How Germany's property boom could be slowing down
Prices continue to rise steeply in the German property sector - but experts are seeing signs of a trend reversal.
What's going on?
The Federal Statistics Office has just released its latest figures on property prices - and let's just say it's not great news for would-be buyers.
In the first quarter of 2022 - from January to March - house prices shot up by an average of 12 percent compared to the previous year. It was the fourth time in a row that properties had gone up in value by more than ten percent in the space of a year. If these latest figures are anything to go by, Germany's property boom is still in full swing.
Nevertheless, there are few things about the property market in the Bundesrepublik that are giving experts pause for thought.
The first is the fact that, from quarter to quarter, property prices don't seem to be rising as rapidly as they were last year.
In fact, from the fourth quarter of 2021 (September to December) to the first quarter of 2022, the cost of buying a flat or a detached and semi-detached house only went up by around 0.8 percent.
In the previous two quarters, prices had risen by 3.1 percent and 4.1 percent respectively.
"This indicates a slight weakening of the dynamics," the Statistics Office said.
The second issue is that, with interest rates on the up, demand has all but collapsed. The third issue is the concerns of the Bundesbank that property prices could well be over-inflated.
Does that mean people aren't buying property right now?
Kind of. In any case, far fewer people were seeking out places to buy in the first few months of 2022 than they were throughout 2021.
According to the online property portal Immoscout24, the demand for properties for sale in the first quarter of 2022 dropped by 17 percent within one year.
Adverts for residential properties are staying up for far longer than they used to, and sellers are having an increasingly tough time finding buyers.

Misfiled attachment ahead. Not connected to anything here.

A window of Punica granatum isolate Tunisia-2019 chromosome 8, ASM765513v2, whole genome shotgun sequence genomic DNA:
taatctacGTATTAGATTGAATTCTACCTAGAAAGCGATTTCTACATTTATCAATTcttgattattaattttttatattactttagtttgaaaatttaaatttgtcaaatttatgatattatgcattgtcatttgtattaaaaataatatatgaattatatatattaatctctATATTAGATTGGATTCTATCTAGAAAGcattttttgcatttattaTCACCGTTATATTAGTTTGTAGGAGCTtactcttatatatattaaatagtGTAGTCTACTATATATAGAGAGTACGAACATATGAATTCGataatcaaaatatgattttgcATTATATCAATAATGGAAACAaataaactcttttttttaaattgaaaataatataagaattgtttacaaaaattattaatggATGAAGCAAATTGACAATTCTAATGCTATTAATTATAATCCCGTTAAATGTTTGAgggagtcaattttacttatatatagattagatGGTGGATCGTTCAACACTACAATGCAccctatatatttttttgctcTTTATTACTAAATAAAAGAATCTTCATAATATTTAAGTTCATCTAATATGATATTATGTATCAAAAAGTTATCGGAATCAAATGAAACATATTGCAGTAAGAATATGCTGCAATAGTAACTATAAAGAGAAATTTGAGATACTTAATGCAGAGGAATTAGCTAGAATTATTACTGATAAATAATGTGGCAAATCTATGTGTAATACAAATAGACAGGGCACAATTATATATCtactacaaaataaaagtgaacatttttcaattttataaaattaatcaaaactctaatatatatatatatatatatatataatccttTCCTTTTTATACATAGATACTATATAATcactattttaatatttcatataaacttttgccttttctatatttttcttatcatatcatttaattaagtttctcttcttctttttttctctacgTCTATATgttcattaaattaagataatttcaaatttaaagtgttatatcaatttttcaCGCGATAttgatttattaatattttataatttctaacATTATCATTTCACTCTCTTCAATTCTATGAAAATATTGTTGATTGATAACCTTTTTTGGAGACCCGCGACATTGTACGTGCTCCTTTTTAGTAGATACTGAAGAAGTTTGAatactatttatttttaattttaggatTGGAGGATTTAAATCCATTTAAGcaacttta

Instead, it seems like Germans are returning to their age-old love affair with renting rather than buying. This could partly be to do with the fact that interest rates look set to rise over the coming years, making cheap mortgage deals increasingly hard to come by.
"These developments could have a dampening effect on price trends in the medium term," said ImmoScout24 managing director Gesa Crockford. This could offset the slight uptick in interest rates.
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So what's the outlook?
Not all too rosy, unfortunately. Though prices could continue to rise in the medium term, some experts believe that the property boom will slow down after a decade or so.
This is partly due to stuttering construction rates: at the moment, the construction industry is struggling against some serious headwinds, from ultra expensive building materials to endless supply bottlenecks.
Germany's Central Bank (the Bundesbank) has been warning for some time that property prices are inflated beyond their actual value.
In cities in particular, prices are between 15 and 30 percent above a level that can be justified by longer-term economic and demographic factors, the Bundesbank stressed in February.
This trend was amplified by the Covid pandemic, which saw people increasingly seeking living space outside of the cities where supply is scarce.
Experts from German bank LBBW also say they expect a price correction if interest rates continue to rise strongly and the economy fails to recover.
In this scenario, LBBW believes that price declines of 20 to 25 percent are possible.
Of course, this may not apply to all regions of the country equally. There tends to be big differences in price trends, for example, between the former East and West of Germany.
One other area that's still going strong is the buy-to-let market. While demand for homes for personal use is slipping, it seems there's still a big appetite for so-called "capital investments" that are occupied by renters.